Journal Article

Tissue Distribution of Loperamide and <i>N</i>-Desmethylloperamide Following a Fatal Overdose*

Jason Sklerov, Barry Levine, Karla A. Moore, Carol Allan and David Fowler

in Journal of Analytical Toxicology

Volume 29, issue 7, pages 750-754
Published in print October 2005 | ISSN: 0146-4760
Published online October 2005 | e-ISSN: 1945-2403 | DOI:
Tissue Distribution of Loperamide and N-Desmethylloperamide Following a Fatal Overdose*

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We report a case involving a fatal intoxication with loperamide (Imodium®) Loperamide is a synthetic opioid of the phenyl piperidine class used as an over-the-counter antidiarrheal. It exerts its effects through interaction with µ-opiate receptors in the intestine to reduce peristalsis. Loperamide lacks the typical euphoric opiate effects when administered at recommended doses. Both loperamide and its major metabolite, N-desmethylloperamide, were isolated by liquid-liquid extraction into n-butyl chloride from alkalinized samples. Extracts were analyzed by liquid chromatography-electrospray-mass spectrometry in selected-ion-monitoring mode. Rapid separation of the drug, metabolite, and internal standard (diphenoxylate) was achieved using a high-resolution C18 column with 1.8-µm particle diameter. The mobile phase consisted of 0.1% formic acid in deionized water (60%) and acetonitrile (40%) at a flow rate of 0.5 mL/min. Heart blood concentrations for loperamide and its metabolite were 1.2 mg/L and 3.3 mg/L, respectively. In contrast, reported peak plasma concentrations of loperamide after administration of recommended daily doses of 16 mg did not exceed 0.012 mg/L in controlled trials. Because the heart blood ethanol concentration was 0.08 g/dL, the medical examiner ruled that the cause of death was loperamide and ethanol intoxication, and the manner of death as undetermined.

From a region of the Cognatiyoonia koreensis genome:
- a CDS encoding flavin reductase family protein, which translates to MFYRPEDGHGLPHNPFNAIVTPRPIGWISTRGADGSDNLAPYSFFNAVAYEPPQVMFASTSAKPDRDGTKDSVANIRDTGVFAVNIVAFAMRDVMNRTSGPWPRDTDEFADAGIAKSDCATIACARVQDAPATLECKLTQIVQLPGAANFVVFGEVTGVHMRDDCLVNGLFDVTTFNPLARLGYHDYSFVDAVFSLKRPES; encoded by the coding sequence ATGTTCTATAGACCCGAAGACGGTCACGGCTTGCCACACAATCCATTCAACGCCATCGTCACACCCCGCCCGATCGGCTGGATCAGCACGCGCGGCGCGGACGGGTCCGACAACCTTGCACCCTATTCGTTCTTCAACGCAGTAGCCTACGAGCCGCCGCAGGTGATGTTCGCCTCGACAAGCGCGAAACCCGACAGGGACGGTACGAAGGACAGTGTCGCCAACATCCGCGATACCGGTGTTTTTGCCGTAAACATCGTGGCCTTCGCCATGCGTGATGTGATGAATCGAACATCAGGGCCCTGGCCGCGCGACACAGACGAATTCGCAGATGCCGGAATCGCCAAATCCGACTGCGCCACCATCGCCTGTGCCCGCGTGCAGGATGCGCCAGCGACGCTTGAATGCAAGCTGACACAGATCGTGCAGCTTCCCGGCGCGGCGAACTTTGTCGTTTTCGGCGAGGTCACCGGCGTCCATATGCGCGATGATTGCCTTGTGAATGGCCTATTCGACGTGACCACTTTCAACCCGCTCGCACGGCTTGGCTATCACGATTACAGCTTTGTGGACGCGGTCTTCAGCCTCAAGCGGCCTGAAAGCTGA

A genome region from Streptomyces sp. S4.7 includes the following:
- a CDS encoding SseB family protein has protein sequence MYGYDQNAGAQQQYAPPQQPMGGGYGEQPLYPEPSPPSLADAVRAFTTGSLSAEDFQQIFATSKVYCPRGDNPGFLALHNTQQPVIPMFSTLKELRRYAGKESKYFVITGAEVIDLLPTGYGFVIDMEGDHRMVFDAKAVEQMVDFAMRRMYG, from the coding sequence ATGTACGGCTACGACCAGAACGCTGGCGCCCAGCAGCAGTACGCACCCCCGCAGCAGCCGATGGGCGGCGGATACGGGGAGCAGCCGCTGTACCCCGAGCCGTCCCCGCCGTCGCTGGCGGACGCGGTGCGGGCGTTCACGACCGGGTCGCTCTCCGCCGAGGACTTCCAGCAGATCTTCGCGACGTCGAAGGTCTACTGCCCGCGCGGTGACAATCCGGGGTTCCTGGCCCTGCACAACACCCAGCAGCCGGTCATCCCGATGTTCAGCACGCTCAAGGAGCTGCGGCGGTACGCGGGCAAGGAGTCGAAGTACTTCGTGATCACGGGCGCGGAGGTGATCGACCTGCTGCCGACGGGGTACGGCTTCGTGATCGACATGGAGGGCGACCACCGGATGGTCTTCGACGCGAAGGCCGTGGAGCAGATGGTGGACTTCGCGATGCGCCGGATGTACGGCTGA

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Subjects: Medical Toxicology ; Toxicology (Non-medical)

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